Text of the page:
The dominant role played by the state in the financing, regulation, and provision of primary and secondary education reflects the widely-held belief that education is necessary for personal and societal well-being. The economic organization of education depends on political as well as market mechanisms to resolve issues that arise because of contrasting views on such matters as income inequality, social mobility, and diversity.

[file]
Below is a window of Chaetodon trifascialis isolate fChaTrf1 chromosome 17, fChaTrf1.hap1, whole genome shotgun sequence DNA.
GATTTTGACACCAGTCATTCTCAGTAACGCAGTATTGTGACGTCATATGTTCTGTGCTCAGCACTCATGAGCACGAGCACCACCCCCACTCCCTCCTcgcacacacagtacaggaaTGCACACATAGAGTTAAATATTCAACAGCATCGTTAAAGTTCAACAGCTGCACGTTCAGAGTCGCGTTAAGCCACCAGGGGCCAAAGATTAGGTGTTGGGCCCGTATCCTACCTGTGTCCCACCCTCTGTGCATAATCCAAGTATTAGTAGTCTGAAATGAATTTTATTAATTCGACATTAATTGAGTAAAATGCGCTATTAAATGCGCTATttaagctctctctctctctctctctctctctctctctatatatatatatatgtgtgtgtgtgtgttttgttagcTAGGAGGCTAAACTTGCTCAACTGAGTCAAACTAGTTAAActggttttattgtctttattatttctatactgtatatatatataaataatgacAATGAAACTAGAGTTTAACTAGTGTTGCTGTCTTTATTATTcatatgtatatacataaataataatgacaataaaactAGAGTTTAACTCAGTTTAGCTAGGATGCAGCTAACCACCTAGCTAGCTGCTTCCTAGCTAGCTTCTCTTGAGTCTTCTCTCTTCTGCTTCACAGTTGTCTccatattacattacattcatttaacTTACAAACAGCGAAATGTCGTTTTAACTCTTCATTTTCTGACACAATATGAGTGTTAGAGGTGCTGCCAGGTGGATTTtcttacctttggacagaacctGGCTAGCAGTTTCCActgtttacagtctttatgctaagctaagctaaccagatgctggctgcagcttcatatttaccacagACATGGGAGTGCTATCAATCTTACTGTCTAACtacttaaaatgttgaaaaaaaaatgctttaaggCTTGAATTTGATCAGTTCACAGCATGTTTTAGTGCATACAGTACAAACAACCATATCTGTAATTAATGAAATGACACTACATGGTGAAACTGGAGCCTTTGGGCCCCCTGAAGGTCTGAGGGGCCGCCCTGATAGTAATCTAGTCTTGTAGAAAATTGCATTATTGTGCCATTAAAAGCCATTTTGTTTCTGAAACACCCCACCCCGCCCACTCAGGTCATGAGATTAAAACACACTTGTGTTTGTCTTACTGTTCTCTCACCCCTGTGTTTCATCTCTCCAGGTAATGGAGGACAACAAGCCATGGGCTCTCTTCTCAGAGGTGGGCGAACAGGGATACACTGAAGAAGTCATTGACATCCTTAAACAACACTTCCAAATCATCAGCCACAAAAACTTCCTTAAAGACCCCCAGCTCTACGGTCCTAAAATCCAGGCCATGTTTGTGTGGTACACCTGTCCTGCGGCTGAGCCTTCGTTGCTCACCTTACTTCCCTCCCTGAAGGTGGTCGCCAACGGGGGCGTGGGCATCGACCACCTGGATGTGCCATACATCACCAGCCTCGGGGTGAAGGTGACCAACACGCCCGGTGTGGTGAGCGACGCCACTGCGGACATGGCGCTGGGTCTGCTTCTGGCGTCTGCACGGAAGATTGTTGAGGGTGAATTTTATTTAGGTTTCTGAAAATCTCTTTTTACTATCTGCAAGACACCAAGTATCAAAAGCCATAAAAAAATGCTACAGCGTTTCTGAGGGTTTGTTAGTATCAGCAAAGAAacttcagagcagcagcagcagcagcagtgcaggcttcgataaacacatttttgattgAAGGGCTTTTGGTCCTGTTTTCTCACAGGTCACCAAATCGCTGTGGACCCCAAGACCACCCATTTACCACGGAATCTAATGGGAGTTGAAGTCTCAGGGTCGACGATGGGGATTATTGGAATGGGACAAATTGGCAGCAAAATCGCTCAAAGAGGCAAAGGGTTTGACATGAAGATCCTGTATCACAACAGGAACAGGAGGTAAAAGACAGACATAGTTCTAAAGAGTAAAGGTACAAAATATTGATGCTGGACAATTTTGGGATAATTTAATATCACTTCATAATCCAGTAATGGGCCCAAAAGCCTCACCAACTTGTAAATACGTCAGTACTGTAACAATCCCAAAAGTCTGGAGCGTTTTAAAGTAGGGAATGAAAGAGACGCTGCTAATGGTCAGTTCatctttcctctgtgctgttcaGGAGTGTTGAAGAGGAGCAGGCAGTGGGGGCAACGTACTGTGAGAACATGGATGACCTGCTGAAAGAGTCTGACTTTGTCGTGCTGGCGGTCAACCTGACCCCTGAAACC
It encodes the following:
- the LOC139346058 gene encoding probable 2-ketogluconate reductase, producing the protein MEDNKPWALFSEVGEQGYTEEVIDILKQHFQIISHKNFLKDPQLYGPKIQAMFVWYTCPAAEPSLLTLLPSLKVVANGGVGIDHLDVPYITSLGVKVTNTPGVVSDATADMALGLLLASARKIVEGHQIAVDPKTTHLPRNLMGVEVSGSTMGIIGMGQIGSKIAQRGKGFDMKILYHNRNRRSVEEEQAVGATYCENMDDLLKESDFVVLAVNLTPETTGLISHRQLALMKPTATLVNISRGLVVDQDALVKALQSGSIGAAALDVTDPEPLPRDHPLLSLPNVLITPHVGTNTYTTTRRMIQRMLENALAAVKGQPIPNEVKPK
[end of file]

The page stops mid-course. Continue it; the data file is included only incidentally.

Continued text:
Recent decades have seen almost unprecedented economic growth in income per capita around the world. Yet this extraordinary overall performance masks a wide variation in growth rates across different countries, with persistent underdevelopment in some parts of the world. This disparity constitutes “the development puzzle,” and it is exemplified by growth spurts in China and India that contrast markedly with disturbingly low growth rates in sub-Saharan Africa.